Institutional support for intellectual activity is not, therefore, a twentieth-century novelty, but a well-established tradition in the Brazilian context, even if the institutions were of a different kind to what we know today. A first ordering of this institutional variety on the national scene, which is of interest to us, took place with the creation of museums in various regions of the country. Museums not only began to house the material collections gathered by curiosity seekers, mission workers or naturalists, but also to offer some more systematic institutional support to the type of research that is now incorporated into the field of anthropology. An analysis of the importance of these institutions for national knowledge would be useful ; so far, we only have partial views (e.g. Castro Faria, 1942 ; Galvão, 1962 ; N. Figueiredo, Depoimento [9]). The importance of the museums’ import was not depleted in the period prior to the creation of the faculties of philosophy, the nuclei where the current departments of social sciences were formed. In fact, they were often connected to the new institutions (see the case of the Museu do Índio [10] (Museum of the Indian, 1983), or the Museu Paulista, [11] for example).

The role of the faculties of philosophy for the institutionalisation of anthropology studies in the later period, as well as for the creation of Brazilian universities, has been sufficiently emphasised in the literature. Nonetheless, we lack a good analysis of the legislation and the constant changes in it, regulating teaching careers, research, and the university training required of graduates – syllabus included. We also lack a good analysis of the division that has taken place over time in the disciplinary areas of the social sciences as a whole. The role of the postgraduate courses that were created in the country at an accelerated rate from the end of the 1960s has been emphasised, but with no corresponding analysis. The influence of national and international foundations and funding agencies in guiding, reinforcing or creating certain lines of research or research centres has not been given more careful attention either. (The question “Who paid the bills for anthropology in Brazil ?” receives partial answers in Professor Donald Pierson’s testimony and is the subject of a study by one of the project team members).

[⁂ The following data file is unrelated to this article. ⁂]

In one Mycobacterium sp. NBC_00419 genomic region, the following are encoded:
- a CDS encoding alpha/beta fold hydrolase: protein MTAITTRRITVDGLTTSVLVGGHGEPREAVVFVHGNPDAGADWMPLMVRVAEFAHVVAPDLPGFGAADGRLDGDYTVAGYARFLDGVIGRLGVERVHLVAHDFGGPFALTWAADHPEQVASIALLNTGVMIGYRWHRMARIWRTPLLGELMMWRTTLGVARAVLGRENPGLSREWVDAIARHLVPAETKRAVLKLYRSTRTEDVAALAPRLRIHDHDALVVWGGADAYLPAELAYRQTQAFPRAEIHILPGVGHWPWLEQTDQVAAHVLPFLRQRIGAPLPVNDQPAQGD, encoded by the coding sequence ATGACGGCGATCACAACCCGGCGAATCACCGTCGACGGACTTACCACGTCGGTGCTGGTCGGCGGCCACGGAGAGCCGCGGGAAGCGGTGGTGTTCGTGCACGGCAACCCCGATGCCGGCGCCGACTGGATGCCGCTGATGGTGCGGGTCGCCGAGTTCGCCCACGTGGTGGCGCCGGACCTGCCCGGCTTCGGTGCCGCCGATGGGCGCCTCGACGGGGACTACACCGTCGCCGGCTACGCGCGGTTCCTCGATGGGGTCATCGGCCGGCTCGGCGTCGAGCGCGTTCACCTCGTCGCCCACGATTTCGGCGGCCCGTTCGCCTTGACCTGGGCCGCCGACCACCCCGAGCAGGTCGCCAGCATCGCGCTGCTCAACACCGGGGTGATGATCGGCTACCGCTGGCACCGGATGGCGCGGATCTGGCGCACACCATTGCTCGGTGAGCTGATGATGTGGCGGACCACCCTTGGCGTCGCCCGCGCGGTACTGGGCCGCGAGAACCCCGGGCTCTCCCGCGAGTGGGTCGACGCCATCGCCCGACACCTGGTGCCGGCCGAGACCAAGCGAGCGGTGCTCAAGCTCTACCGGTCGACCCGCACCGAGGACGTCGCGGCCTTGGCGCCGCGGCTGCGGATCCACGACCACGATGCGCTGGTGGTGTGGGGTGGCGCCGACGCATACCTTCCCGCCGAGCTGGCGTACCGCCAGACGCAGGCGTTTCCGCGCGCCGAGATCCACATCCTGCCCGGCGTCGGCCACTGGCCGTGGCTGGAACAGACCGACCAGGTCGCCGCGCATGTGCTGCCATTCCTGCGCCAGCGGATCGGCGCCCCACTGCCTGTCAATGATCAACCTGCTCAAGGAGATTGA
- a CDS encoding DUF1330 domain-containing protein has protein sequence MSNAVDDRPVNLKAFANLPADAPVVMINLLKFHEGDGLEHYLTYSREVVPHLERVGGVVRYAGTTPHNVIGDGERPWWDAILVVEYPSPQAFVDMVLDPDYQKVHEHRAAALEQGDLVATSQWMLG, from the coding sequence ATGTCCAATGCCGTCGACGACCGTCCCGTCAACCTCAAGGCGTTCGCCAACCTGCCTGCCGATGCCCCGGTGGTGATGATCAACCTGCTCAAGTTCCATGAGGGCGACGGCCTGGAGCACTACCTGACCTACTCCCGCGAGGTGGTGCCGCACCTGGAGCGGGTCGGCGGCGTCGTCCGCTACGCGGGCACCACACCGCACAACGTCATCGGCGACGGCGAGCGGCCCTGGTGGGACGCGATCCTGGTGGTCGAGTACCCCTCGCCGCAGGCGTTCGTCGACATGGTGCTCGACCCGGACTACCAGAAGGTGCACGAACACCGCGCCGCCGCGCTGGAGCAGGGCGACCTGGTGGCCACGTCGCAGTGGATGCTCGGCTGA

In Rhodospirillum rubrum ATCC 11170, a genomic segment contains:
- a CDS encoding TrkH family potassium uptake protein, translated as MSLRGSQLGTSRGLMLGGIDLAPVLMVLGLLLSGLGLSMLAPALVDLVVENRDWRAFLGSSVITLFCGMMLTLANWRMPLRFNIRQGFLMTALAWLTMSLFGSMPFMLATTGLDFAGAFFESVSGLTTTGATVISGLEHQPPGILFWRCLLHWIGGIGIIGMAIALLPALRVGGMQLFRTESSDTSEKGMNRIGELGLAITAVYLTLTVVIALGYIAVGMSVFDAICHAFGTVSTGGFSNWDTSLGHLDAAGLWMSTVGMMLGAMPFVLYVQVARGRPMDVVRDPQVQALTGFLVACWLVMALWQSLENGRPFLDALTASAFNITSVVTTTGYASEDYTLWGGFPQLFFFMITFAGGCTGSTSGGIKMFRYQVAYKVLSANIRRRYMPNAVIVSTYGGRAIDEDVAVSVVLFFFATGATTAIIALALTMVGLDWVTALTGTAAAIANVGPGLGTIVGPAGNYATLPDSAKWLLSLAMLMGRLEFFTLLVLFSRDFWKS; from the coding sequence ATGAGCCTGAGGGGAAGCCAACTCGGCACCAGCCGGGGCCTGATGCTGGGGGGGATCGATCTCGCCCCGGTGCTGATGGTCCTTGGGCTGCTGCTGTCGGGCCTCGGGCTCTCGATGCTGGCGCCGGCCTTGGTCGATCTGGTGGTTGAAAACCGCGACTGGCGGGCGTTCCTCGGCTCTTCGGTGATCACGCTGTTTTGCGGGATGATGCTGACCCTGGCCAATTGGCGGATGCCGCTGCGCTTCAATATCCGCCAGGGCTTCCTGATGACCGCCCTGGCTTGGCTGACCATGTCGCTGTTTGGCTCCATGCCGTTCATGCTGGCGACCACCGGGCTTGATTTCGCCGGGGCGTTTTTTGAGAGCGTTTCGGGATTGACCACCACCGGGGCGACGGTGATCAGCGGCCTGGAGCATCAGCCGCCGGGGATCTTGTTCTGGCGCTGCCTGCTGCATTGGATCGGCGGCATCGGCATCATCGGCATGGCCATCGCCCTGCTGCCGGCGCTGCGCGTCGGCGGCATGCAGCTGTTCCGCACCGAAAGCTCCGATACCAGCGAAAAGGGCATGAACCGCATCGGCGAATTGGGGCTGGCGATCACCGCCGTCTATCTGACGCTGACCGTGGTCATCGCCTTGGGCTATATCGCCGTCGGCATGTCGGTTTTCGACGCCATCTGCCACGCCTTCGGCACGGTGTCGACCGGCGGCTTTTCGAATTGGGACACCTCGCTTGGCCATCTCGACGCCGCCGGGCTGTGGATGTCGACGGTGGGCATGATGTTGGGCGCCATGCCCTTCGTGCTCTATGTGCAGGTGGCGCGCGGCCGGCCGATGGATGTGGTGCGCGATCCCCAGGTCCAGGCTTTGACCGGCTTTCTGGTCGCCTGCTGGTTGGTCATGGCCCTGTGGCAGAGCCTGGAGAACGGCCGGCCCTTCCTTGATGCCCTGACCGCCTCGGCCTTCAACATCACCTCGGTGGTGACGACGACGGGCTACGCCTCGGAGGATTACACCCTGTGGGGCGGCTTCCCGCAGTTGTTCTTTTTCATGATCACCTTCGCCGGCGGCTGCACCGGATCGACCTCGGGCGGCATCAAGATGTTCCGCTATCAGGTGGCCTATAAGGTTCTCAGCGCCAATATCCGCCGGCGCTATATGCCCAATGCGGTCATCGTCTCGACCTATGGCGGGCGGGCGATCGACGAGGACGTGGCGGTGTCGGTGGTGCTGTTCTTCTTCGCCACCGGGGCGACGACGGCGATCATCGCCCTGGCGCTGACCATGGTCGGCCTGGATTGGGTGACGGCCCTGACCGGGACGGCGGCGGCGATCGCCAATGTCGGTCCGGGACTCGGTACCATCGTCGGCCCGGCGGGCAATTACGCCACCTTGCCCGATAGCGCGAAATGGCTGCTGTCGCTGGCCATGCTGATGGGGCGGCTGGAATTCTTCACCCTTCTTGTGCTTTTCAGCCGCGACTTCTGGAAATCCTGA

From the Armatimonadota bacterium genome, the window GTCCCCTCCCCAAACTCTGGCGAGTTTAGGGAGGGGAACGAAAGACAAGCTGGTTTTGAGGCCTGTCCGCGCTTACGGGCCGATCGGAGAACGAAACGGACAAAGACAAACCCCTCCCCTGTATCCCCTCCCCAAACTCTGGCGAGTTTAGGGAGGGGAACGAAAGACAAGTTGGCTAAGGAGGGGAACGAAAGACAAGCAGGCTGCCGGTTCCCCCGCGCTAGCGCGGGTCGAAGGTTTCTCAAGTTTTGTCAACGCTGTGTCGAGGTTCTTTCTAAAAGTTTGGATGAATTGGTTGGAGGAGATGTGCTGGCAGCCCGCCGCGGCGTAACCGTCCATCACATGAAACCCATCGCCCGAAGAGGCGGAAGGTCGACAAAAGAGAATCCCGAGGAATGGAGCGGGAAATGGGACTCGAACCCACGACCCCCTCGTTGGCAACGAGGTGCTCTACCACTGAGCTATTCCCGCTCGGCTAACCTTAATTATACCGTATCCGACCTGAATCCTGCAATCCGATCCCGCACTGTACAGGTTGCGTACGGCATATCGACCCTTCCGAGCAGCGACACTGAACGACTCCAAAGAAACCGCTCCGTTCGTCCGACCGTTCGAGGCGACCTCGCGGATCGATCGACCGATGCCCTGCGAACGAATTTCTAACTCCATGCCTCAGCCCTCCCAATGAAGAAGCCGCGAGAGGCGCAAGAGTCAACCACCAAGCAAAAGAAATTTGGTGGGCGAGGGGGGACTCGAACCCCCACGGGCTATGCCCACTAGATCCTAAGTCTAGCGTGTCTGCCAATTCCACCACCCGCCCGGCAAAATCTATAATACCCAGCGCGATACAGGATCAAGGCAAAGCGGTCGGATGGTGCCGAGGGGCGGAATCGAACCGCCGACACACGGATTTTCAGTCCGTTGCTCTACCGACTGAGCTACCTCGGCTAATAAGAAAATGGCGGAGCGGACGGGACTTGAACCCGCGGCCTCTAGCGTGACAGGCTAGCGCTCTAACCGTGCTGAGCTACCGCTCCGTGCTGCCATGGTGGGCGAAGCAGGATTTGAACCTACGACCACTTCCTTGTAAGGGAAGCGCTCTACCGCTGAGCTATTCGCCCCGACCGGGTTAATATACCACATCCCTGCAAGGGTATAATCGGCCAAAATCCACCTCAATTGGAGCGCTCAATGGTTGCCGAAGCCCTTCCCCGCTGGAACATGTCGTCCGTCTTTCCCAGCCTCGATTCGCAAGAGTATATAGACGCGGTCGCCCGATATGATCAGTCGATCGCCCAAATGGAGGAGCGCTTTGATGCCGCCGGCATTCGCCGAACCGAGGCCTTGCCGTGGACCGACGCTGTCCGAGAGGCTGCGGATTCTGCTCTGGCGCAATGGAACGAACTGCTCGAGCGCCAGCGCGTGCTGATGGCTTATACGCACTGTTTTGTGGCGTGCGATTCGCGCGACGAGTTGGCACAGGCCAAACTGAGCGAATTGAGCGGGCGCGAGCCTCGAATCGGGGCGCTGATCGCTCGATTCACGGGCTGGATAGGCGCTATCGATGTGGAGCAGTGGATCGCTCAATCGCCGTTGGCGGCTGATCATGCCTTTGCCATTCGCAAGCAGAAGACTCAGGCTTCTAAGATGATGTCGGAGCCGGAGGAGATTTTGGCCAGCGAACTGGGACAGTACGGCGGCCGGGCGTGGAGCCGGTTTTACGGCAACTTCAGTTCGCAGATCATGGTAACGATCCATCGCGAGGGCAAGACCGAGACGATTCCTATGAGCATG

A final aspect concerns institutions not directly linked to the university but whose researchers often also occupy teaching positions ; these are venues where an entire generation was trained, including figures whose importance cannot be forgotten : remember, for example, the Department of Culture of the Municipality of São Paulo [12] (Funarte, 1983), the Centro Brasileiro de Pesquisas Educacionais (Brazilian Centre for Educational Research ; [13] O. Nogueira, Depoimento ; W.G. dos Santos and E. Durham, Mesa Redonda [14]) or the Centro Latino Americano de Pesquisas em Ciências Sociais (Latin American Centre for Social Science Research). Although the Instituto Universitário de Pesquisas do Rio de Janeiro (University Research Institute in Rio de Janeiro, IUPERJ) has been publishing a competent and very useful Índice de Ciências Sociais (Social Sciences Index) since 1979, many publications from those centres are not present there. This is the case, for example, with the Revista do Arquivo Municipal, which is particularly important for keeping up with national anthropological production in the period we are interested in.